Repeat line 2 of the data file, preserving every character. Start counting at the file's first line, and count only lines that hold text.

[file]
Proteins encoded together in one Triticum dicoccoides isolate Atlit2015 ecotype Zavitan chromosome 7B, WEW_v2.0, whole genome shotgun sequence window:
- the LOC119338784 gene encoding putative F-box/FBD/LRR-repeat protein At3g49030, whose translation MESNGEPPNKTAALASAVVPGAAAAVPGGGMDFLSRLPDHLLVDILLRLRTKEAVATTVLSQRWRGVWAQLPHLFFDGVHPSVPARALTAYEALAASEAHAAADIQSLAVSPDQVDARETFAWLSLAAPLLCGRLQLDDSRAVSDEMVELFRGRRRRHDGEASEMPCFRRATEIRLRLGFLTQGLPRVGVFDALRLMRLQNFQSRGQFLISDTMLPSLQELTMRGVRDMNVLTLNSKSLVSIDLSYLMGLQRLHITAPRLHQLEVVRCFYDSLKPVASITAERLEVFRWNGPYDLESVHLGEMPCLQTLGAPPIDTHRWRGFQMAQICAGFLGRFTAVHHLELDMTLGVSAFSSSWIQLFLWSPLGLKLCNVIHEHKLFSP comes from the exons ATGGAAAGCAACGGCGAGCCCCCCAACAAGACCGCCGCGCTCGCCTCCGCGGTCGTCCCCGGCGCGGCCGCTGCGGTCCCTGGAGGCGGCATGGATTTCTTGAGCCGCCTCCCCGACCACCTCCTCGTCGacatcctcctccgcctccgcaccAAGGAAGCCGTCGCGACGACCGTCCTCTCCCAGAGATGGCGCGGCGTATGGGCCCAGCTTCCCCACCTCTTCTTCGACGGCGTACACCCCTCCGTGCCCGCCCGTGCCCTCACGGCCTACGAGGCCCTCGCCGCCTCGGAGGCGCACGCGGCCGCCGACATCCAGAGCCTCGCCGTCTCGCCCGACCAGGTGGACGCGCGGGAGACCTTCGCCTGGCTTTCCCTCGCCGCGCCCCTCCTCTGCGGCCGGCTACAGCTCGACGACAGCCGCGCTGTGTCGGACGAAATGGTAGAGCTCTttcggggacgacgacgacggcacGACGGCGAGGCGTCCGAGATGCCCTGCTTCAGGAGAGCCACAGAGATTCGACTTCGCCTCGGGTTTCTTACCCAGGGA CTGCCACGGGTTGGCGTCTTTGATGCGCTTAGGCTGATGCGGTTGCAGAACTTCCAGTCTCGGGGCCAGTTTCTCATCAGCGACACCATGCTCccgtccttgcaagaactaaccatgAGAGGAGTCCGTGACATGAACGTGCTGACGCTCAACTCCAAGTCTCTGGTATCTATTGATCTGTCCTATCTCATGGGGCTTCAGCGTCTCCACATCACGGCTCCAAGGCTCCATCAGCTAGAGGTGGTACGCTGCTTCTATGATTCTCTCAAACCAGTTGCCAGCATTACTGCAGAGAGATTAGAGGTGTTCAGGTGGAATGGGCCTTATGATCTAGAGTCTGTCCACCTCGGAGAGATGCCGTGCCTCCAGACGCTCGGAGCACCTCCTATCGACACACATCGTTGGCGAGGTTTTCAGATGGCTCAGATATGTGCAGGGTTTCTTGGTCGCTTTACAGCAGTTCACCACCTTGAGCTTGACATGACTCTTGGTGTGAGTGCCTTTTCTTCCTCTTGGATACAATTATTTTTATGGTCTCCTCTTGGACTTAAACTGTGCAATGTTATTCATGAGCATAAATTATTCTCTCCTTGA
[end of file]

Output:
- the LOC119338784 gene encoding putative F-box/FBD/LRR-repeat protein At3g49030, whose translation MESNGEPPNKTAALASAVVPGAAAAVPGGGMDFLSRLPDHLLVDILLRLRTKEAVATTVLSQRWRGVWAQLPHLFFDGVHPSVPARALTAYEALAASEAHAAADIQSLAVSPDQVDARETFAWLSLAAPLLCGRLQLDDSRAVSDEMVELFRGRRRRHDGEASEMPCFRRATEIRLRLGFLTQGLPRVGVFDALRLMRLQNFQSRGQFLISDTMLPSLQELTMRGVRDMNVLTLNSKSLVSIDLSYLMGLQRLHITAPRLHQLEVVRCFYDSLKPVASITAERLEVFRWNGPYDLESVHLGEMPCLQTLGAPPIDTHRWRGFQMAQICAGFLGRFTAVHHLELDMTLGVSAFSSSWIQLFLWSPLGLKLCNVIHEHKLFSP comes from the exons ATGGAAAGCAACGGCGAGCCCCCCAACAAGACCGCCGCGCTCGCCTCCGCGGTCGTCCCCGGCGCGGCCGCTGCGGTCCCTGGAGGCGGCATGGATTTCTTGAGCCGCCTCCCCGACCACCTCCTCGTCGacatcctcctccgcctccgcaccAAGGAAGCCGTCGCGACGACCGTCCTCTCCCAGAGATGGCGCGGCGTATGGGCCCAGCTTCCCCACCTCTTCTTCGACGGCGTACACCCCTCCGTGCCCGCCCGTGCCCTCACGGCCTACGAGGCCCTCGCCGCCTCGGAGGCGCACGCGGCCGCCGACATCCAGAGCCTCGCCGTCTCGCCCGACCAGGTGGACGCGCGGGAGACCTTCGCCTGGCTTTCCCTCGCCGCGCCCCTCCTCTGCGGCCGGCTACAGCTCGACGACAGCCGCGCTGTGTCGGACGAAATGGTAGAGCTCTttcggggacgacgacgacggcacGACGGCGAGGCGTCCGAGATGCCCTGCTTCAGGAGAGCCACAGAGATTCGACTTCGCCTCGGGTTTCTTACCCAGGGA CTGCCACGGGTTGGCGTCTTTGATGCGCTTAGGCTGATGCGGTTGCAGAACTTCCAGTCTCGGGGCCAGTTTCTCATCAGCGACACCATGCTCccgtccttgcaagaactaaccatgAGAGGAGTCCGTGACATGAACGTGCTGACGCTCAACTCCAAGTCTCTGGTATCTATTGATCTGTCCTATCTCATGGGGCTTCAGCGTCTCCACATCACGGCTCCAAGGCTCCATCAGCTAGAGGTGGTACGCTGCTTCTATGATTCTCTCAAACCAGTTGCCAGCATTACTGCAGAGAGATTAGAGGTGTTCAGGTGGAATGGGCCTTATGATCTAGAGTCTGTCCACCTCGGAGAGATGCCGTGCCTCCAGACGCTCGGAGCACCTCCTATCGACACACATCGTTGGCGAGGTTTTCAGATGGCTCAGATATGTGCAGGGTTTCTTGGTCGCTTTACAGCAGTTCACCACCTTGAGCTTGACATGACTCTTGGTGTGAGTGCCTTTTCTTCCTCTTGGATACAATTATTTTTATGGTCTCCTCTTGGACTTAAACTGTGCAATGTTATTCATGAGCATAAATTATTCTCTCCTTGA